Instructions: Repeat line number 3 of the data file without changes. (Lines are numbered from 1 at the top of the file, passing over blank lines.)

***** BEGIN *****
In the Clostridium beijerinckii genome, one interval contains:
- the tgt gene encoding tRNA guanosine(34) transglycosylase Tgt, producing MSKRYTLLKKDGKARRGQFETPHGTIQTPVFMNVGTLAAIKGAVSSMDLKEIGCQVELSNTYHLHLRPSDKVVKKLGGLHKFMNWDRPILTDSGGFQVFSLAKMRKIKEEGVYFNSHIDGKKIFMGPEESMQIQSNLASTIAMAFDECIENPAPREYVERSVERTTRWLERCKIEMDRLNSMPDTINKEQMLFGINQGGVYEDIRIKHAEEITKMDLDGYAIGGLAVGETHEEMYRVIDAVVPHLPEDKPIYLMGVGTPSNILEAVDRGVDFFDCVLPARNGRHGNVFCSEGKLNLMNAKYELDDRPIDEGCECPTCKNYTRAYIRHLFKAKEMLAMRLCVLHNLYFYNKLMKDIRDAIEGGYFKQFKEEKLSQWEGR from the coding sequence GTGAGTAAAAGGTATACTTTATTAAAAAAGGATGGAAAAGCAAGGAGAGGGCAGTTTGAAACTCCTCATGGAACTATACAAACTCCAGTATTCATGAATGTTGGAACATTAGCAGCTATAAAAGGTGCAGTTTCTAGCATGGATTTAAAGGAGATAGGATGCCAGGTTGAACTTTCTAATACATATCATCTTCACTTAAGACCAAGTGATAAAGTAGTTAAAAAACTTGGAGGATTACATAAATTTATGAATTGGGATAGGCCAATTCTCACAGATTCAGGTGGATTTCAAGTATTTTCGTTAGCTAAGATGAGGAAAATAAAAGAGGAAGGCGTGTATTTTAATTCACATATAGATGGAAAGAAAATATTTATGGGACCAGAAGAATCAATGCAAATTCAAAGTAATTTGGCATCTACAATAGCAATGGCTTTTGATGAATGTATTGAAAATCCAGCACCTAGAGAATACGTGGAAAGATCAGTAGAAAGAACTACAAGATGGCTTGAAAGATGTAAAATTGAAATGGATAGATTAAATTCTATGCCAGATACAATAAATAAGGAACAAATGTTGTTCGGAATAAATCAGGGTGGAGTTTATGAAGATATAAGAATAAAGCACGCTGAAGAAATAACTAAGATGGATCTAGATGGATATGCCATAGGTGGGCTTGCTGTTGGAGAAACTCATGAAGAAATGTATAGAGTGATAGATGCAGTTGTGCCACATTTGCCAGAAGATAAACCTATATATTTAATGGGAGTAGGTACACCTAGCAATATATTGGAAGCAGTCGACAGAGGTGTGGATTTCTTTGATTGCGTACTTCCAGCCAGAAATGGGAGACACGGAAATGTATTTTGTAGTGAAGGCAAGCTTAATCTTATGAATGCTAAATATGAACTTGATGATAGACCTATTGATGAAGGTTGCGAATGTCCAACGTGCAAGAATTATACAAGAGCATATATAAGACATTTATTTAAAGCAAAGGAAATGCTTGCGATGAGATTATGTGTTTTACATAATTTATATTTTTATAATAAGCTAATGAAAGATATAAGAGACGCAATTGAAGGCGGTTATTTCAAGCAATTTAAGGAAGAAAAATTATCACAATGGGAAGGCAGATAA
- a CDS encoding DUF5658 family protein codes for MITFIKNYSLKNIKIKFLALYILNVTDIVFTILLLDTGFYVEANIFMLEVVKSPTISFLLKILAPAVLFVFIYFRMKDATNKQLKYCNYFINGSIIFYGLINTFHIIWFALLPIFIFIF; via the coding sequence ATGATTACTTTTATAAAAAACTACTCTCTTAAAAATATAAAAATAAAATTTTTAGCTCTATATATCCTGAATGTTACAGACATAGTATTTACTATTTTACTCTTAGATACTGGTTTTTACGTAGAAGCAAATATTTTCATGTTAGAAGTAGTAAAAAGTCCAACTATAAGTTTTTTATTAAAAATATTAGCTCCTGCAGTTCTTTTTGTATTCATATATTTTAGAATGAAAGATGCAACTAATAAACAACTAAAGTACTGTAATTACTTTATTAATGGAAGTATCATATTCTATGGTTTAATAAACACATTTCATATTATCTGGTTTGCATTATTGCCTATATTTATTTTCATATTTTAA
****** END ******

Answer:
- a CDS encoding DUF5658 family protein codes for MITFIKNYSLKNIKIKFLALYILNVTDIVFTILLLDTGFYVEANIFMLEVVKSPTISFLLKILAPAVLFVFIYFRMKDATNKQLKYCNYFINGSIIFYGLINTFHIIWFALLPIFIFIF; via the coding sequence ATGATTACTTTTATAAAAAACTACTCTCTTAAAAATATAAAAATAAAATTTTTAGCTCTATATATCCTGAATGTTACAGACATAGTATTTACTATTTTACTCTTAGATACTGGTTTTTACGTAGAAGCAAATATTTTCATGTTAGAAGTAGTAAAAAGTCCAACTATAAGTTTTTTATTAAAAATATTAGCTCCTGCAGTTCTTTTTGTATTCATATATTTTAGAATGAAAGATGCAACTAATAAACAACTAAAGTACTGTAATTACTTTATTAATGGAAGTATCATATTCTATGGTTTAATAAACACATTTCATATTATCTGGTTTGCATTATTGCCTATATTTATTTTCATATTTTAA